Thursday, February 26, 2015

CPAC! A Fond Look Back on the Circuses That Were

It's CPAC time!  I almost missed it!  (My invitation no doubt was lost in the mail.)  Since 2009, shortly after I first started writing this blog, I've been fascinated by the dizzy doings over at CPAC (Conservative Political Action Conference).  I admit that before I took to writing a political blog, I didn't know much about what turns out to be a venerable old conference designed to highlight the Conservative (and now Tea Party) leanings of the Republican Party.  It's the coming-out party for potential presidential candidates and has been on the scene for over 40 years.  (Honestly? Since 1973? And I thought I was paying attention.)

The main speakers this year are about the same as the main speakers from several years past:  Sarah Palin, Newt Gingrich, Donald Trump, Sean Hannity, Carly Fiorina, Rick Perry, Marco Rubio,  Rick Santorum, --oh, and Jeb Bush. This year they've added Phil Robertson of "Duck Dynasty" fame, but once again it looks like a snub for Rush Limbaugh. (Heh)

Here is the complete schedule of festivitiesA warning:  Some of the session titles are chilling.  Hitch up your britches and grab a stiff drink before proceeding.  But I like this one:  Good Guys Reception, sponsored by the National Rifle Association and Freedom Alliance.  By invitation only.

(There are numerous spots where you can pick up a live feed, so as not to miss anything crucial.  C-Span is as good a place as any.) 

So since this is a big weekend for the Republicans, I thought I would take a look back on the blogging I've done about CPAC since 2009. 

2009: Crazy With Fear: CPAC 2009. My first trip down the rabbit hole.  What an adventure!

2010Square Deal, New Deal, Fair Deal, Raw Deal . Alas, but a mere mention.  I don't know what was going on that year but CPAC obviously wasn't a priority.

2011: Friday Follies:  Mother Jones, Feral Pigs, Palin, Bachmann, Simpson and Da Yoopers. An even tinier mention, having to do with Michelle Bachmann, but the rest of the blog is pretty good.

2012Thank You, Cal Thomas. Mighty Big of You.  I wrote back then that Cal Thomas could probably kick himself for getting involved with that bunch.  Silly me.  He's on the roster again this year.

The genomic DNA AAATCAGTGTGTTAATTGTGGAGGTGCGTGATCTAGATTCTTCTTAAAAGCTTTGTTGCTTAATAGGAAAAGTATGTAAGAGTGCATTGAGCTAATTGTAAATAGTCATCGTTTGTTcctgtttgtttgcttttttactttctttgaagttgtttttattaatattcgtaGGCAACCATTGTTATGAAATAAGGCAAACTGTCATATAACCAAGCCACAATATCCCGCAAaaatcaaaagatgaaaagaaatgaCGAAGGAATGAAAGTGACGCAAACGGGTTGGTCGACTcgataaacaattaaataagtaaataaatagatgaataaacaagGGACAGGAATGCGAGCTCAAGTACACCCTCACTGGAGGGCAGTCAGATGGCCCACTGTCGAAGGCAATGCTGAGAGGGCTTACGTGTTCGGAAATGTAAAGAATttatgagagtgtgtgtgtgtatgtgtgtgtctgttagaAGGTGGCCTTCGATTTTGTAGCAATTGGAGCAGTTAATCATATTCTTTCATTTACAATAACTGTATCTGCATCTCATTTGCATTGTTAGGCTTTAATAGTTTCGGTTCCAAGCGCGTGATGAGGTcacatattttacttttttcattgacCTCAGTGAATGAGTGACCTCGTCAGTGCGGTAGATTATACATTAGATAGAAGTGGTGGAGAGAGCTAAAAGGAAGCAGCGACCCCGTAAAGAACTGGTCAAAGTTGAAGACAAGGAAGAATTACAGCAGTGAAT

2013CPAC 2013. Wingers Just Want to Have Fun.  But not too much fun.  The dress code--an entire poster full of dress code--says no-no to the nightclub look and to Walmart wear.  Conference-goers are required to look like they mean business, even if there's funny business going on.
But they did allow zombie costumes at "The Walking Dead, Obama Zombies on Parade" bash.  So that's cool.
 
2014 Hail, CPAC! Silly Season is Upon us. Can Spring be Far Behind? Wherein Ted Cruz puts on his McCarthy face and Christine (I am not a witch) O'Donnell does a book signing along with Callista Gingrich, one of Newt's wives.  Good times.

So that's it, then.  I'll probably be following along on Twitter and Facebook when I think of it, looking for the fun stuff.  I just hope there is some fun stuff.  I don't know.  The Republicans have been letting me down in the fun department lately.  Ever since they took over the entire federal government, except for that one place where that foreign squatter with the funny name lives.

I hate it when they do things that don't make me laugh.


(Cross-posted at Dagblog, Freak Out Nation, and LiberalandFeatured on MBRU at Crooks and Liars)

Friday, February 20, 2015

Yes, Rudy, It Was a Horrible Thing To Say. Thank You.

According to an article in Politico, former NYC mayor Rudy Giuliani told a group of Republicans gathered to pay some sort of attention to Wisconsin governor Scott Walker that it's his belief that President Obama doesn't love them, him, or even the entire United States of America.

This is what he said:
"I do not believe, and I know this is a horrible thing to say, but I do not believe that the president loves America. He doesn’t love you. And he doesn’t love me. He wasn’t brought up the way you were brought up and I was brought up through love of this country."
Well, the pundit class went nuts!  The progressives could barely speak and had to hiss, they were so mad.  The Republicans haughtily explained that there was no need to explain:  What Giuliani said was very, very, very close to the truth.

Giuliani went on Fox News and said well, yes, Obama is probably a patriot but he keeps saying bad things about America, something no other president before him ever did.  He doesn't believe in American exceptionalism, blah, blah, blah.
"I believe in American exceptionalism with every fiber of my being," [Obama] said at West Point in 2014. "But what makes us exceptional is not our ability to flout international norms and the rule of law; it’s our willingness to affirm them through our actions."
Then Giuliani went on the air wherever he could and kept at it and kept at it and kept at it.  The theme:  Obama is not like us.  He doesn't understand America.  He is, okay, let's just get it out there--the Other.

But Rudy wasn't being racist.  Oh, no.  Far from it, according to Giuliani:
“Some people thought it was racist — I thought that was a joke, since he was brought up by a white mother, a white grandfather, went to white schools, and most of this he learned from white people,” Mr. Giuliani said in the interview. “This isn’t racism. This is socialism or possibly anti-colonialism.” 
And, bizarrely, apropos of nothing, "President Obama didn't live through 9/11, I did."